Apple CEO Tim Cook aimed a swipe at convertibles during the company's recent iPad Air and OS X 10.9 Mavericks launch. "Our competition is different," he said. "They're confused. They chased after netbooks. Now they're trying to make PCs into tablets and tablets into PCs. Who knows what they will do next?"
If any device sums up the industry's unpredictable nature, it's Asus' Transformer Book Trio. First unveiled at Computex, it's a multi-headed hydra of a convertible that lets you switch between Android Jelly Bean and Windows 8 at the push of a button.
As such it is a strange device. It's neither Ultrabook nor Android tablet. Instead, it's both - this is, to all intents and purposes, an Intel Core i5-toting Ultrabook that just so happens to be a convertible, with a detachable lid.
But rather than stick to Windows, detaching the touchscreen switches you immediately into Android 4.4.2. Likewise you can hot swap between the operating systems using a keyboard function key shortcut, so you can use the Trio's keyboard with Android, too.
Lenovo's IdeaPad U1 notebook gave a similar pitch back in 2010 but never made the leap into production. Samsung's Ativ Q, another Windows 8-slash-Android hybrid that was launched in London earlier this year, has been delayed due to patent problems - perhaps indefinitely. Will the Transformer Trio succeed where others have failed?
Asus is billing the Transformer Book Trio as a "three-in-one" device thanks to its ability to function as an Android tablet on its own or as a Windows 8 (or Android) laptop when connected to its keyboard dock. As a third option, detach the tablet part of the device and the dock can act as a fully-fledged Windows 8 desktop PC on its own when connected to an external VGA or HDMI monitor.
This means you can use the tablet in Android mode at the same time as using the dock connected up to an external monitor in Windows 8 mode. Theoretically, at least, it opens up the doors to some nifty remote desktop-based action. Say you've got a meeting - for example - you could use the device as a laptop, detach the tablet, fire up TeamViewer or RealVNC and carry on viewing the contents on your external monitor on the Trio's PC Station.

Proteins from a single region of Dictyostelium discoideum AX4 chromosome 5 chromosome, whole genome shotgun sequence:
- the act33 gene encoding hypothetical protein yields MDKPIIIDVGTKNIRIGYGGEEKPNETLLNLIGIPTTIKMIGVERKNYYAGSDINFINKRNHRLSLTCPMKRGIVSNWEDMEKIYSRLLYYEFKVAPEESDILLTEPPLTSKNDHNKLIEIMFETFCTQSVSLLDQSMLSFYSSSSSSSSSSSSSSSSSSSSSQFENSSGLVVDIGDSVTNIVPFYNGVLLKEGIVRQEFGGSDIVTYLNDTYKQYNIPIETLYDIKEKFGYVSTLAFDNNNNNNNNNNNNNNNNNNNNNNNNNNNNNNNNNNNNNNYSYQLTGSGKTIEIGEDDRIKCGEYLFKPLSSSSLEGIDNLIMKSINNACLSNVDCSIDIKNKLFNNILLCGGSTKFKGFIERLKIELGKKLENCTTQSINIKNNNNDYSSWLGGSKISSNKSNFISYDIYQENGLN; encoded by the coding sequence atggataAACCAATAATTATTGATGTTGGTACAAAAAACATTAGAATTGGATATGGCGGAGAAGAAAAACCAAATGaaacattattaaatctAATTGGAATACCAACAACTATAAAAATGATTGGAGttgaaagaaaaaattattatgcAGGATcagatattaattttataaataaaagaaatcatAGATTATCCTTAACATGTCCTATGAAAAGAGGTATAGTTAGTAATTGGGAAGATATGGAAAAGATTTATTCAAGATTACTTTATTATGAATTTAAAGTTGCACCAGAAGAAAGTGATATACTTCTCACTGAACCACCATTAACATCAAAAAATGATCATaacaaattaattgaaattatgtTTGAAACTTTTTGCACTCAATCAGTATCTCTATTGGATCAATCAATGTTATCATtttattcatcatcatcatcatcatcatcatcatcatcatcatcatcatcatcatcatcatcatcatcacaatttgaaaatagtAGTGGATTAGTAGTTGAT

One caveat of all of this is that the tablet can't be used in Windows 8 mode when detached as it automatically switches back to Android.
Switching between the two operating systems is as simple as pressing what Asus dubs the 'Trio' key, which is located on the top-right hand side of the keyboard. The actual switch is almost instant, taking around a second at the most. It holds a unique appeal if you can't be without your Android apps on a tablet and need the functionality of full-fat Windows 8.1.
Design and specs
The Trio sports a sharp 11.6-inch IPS display (1920 x 1080) that impresses with vibrant colours and deep blacks, which look particularly alluring when the tablet's running in Android mode.
We were a little less enamoured with the black bezel surrounding the screen, which is a little too chunky for our tastes. It also picks up a fair few fingerprints, as would be expected on a reflective display of this type, but they were easy enough to wipe off.
As a tablet, the Transformer Book Trio is an 11.6-inch tablet that's powered by a dual-core Atom Z2560 CPU clocked at 1.6GHz. At 1.5lbs, it's light to hold, coming in fractionally heavier than Apple's iPad 2 (1.33lbs).